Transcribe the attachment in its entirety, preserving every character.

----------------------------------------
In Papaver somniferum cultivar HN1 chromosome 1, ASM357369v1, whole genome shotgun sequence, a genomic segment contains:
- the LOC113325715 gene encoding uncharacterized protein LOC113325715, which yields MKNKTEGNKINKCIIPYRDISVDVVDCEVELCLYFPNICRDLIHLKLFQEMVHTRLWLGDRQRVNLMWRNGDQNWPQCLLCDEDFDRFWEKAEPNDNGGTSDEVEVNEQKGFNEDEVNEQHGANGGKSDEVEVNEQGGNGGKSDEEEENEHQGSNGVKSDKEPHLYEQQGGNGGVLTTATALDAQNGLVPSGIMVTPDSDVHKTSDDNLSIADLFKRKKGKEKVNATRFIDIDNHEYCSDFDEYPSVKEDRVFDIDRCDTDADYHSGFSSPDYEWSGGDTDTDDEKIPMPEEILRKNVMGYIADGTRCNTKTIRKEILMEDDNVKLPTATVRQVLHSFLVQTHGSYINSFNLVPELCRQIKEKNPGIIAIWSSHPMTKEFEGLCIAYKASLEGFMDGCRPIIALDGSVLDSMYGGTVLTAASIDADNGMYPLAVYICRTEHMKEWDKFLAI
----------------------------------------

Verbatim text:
In Papaver somniferum cultivar HN1 chromosome 1, ASM357369v1, whole genome shotgun sequence, a genomic segment contains:
- the LOC113325715 gene encoding uncharacterized protein LOC113325715, which yields MKNKTEGNKINKCIIPYRDISVDVVDCEVELCLYFPNICRDLIHLKLFQEMVHTRLWLGDRQRVNLMWRNGDQNWPQCLLCDEDFDRFWEKAEPNDNGGTSDEVEVNEQKGFNEDEVNEQHGANGGKSDEVEVNEQGGNGGKSDEEEENEHQGSNGVKSDKEPHLYEQQGGNGGVLTTATALDAQNGLVPSGIMVTPDSDVHKTSDDNLSIADLFKRKKGKEKVNATRFIDIDNHEYCSDFDEYPSVKEDRVFDIDRCDTDADYHSGFSSPDYEWSGGDTDTDDEKIPMPEEILRKNVMGYIADGTRCNTKTIRKEILMEDDNVKLPTATVRQVLHSFLVQTHGSYINSFNLVPELCRQIKEKNPGIIAIWSSHPMTKEFEGLCIAYKASLEGFMDGCRPIIALDGSVLDSMYGGTVLTAASIDADNGMYPLAVYICRTEHMKEWDKFLAI